Broadly, the term lubricant as used herein means an ingredient acting as a mold release agent or a processing aid to plasticize the resin. The term catalyst neutralizer broadly means that the ingredient complexes in some manner with the catalyst. However, it will be recognized by one of ordinary skill in the art in possession of the present disclosure that in some cases a catalyst neutralizer and a lubricant can serve the same function. For instance, zinc stearate can act as a catalyst neutralizer with respect to a Zeigler-Natta catalyst, and yet in other contexts zinc stearate has the soapy characteristics of a lubricant. Likewise, when a chrome catalyst is used in making the resin, glycerol or PEG is used to bond to the catalyst to prevent the formation of color bodies, such as quinones, and yet in other contexts PEG can be used as a lubricant. Accordingly, it will be understood that the terms catalyst neutralizer and lubricant should be taken within the context of the catalyst used in the process to make the polyolefin.

In the case where at least one lubricant such as a metal soap, divalent metal oxide, hydrotalcite, or fluorocarbon is used, it preferably should be present in the addpack in an amount necessary to provide in the final polymer mixture lubricant in the amount of about 100 to about 300 ppm, more preferably about 150 to about 250 ppm, with ranges from about 100 to about 250 ppm and about 150 to about 300 ppm also contemplated. It is preferred that the weight ratio of lubricant to the total amount of primary and secondary antioxidants used be in the range of about 1:3 to about 5:1. In the most preferred embodiment the lubricant is present in the addpack in a ratio of primary antioxidant to secondary antioxidant to lubricant of about 2:2:1.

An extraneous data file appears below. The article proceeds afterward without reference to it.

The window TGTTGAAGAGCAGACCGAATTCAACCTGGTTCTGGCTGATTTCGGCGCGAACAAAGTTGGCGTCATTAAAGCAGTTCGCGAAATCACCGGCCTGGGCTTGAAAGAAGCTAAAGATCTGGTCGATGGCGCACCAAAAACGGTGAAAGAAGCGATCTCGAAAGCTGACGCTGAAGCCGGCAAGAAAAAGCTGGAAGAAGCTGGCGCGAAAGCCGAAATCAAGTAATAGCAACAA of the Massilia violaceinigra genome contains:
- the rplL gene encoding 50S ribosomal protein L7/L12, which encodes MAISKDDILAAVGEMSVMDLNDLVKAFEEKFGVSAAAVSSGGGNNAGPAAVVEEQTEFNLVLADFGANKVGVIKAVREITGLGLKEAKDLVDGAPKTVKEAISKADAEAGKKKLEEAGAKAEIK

In the case where at least one catalyst neutralizer such as glycerol is used it preferably should be present in the addpack in an amount necessary to provide in the final polymer mixture catalyst neutralizer in the amount of about 50 to about 200 ppm, more preferably about 75 to about 150 ppm, with ranges from about 50 to about 150 ppm and about 75 to about 200 ppm also contemplated. In the case where a catalyst neutralizer is present in the addpack, in a preferred embodiment, the neutralizer is present in the addpack in a weight ratio of primary antioxidant to secondary antioxidant to catalyst neutralizer of about 4:4:1.

The addpack mixture may be premixed or blended, with or without the addition of a small amount of resin, prior to addition to the polymer, so that it is an intimate mixture, and preferably having a predetermined mesh size, or the ingredients may be added separately to the resin and blended before being added to the extruder. The components in the addpack may be dry-blended, melt blended, or dissolved together in a solvent followed by removal of the solvent by evaporation, or a combination thereof. These methods are per se known and routine, such as set forth in the above-mentioned U.S. Pat. No. 4,238,384.

The polymers in which the additive package are incorporated may include any thermoplastic organic polymer, e.g., polyamides, polyurethanes, polyacrylates, ABS copolymers, polystyrenes, polycarbonates, polyvinyl chlorine, polyesters, synthetic rubber, and polyolefins. Preferred polyolefins include polyethylene and polypropylene, including isotactic, atactic, and syndiotactic polypropylene. Particularly preferred polyolefins are ethylene polymers and copolymers, i.e., polyethylene.

Polyethylene generally may also be characterized as a homopolymer or copolymers of ethylene. Polymers comprising ethylene and having more than two types of monomers, such as terpolymers, are also included within the term “copolymer” as used herein.